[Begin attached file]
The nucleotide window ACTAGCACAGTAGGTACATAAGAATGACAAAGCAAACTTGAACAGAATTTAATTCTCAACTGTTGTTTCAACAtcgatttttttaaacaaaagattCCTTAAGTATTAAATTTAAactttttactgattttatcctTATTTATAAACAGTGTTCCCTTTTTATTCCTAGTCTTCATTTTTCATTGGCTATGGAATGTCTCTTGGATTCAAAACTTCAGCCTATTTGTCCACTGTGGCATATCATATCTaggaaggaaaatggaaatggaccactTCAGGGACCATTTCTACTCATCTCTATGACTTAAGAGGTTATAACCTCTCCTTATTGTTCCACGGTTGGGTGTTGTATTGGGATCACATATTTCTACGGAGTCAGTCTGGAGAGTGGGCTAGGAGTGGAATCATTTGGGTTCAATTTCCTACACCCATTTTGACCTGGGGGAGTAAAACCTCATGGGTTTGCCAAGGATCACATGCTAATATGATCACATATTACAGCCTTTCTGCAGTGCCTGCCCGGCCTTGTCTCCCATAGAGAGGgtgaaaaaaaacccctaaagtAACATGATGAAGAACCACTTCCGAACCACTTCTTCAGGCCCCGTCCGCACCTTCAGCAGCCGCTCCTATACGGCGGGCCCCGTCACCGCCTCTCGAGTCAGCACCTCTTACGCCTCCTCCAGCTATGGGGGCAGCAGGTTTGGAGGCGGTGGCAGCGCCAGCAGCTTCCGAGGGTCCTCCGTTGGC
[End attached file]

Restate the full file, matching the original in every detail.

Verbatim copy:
The nucleotide window ACTAGCACAGTAGGTACATAAGAATGACAAAGCAAACTTGAACAGAATTTAATTCTCAACTGTTGTTTCAACAtcgatttttttaaacaaaagattCCTTAAGTATTAAATTTAAactttttactgattttatcctTATTTATAAACAGTGTTCCCTTTTTATTCCTAGTCTTCATTTTTCATTGGCTATGGAATGTCTCTTGGATTCAAAACTTCAGCCTATTTGTCCACTGTGGCATATCATATCTaggaaggaaaatggaaatggaccactTCAGGGACCATTTCTACTCATCTCTATGACTTAAGAGGTTATAACCTCTCCTTATTGTTCCACGGTTGGGTGTTGTATTGGGATCACATATTTCTACGGAGTCAGTCTGGAGAGTGGGCTAGGAGTGGAATCATTTGGGTTCAATTTCCTACACCCATTTTGACCTGGGGGAGTAAAACCTCATGGGTTTGCCAAGGATCACATGCTAATATGATCACATATTACAGCCTTTCTGCAGTGCCTGCCCGGCCTTGTCTCCCATAGAGAGGgtgaaaaaaaacccctaaagtAACATGATGAAGAACCACTTCCGAACCACTTCTTCAGGCCCCGTCCGCACCTTCAGCAGCCGCTCCTATACGGCGGGCCCCGTCACCGCCTCTCGAGTCAGCACCTCTTACGCCTCCTCCAGCTATGGGGGCAGCAGGTTTGGAGGCGGTGGCAGCGCCAGCAGCTTCCGAGGGTCCTCCGTTGGC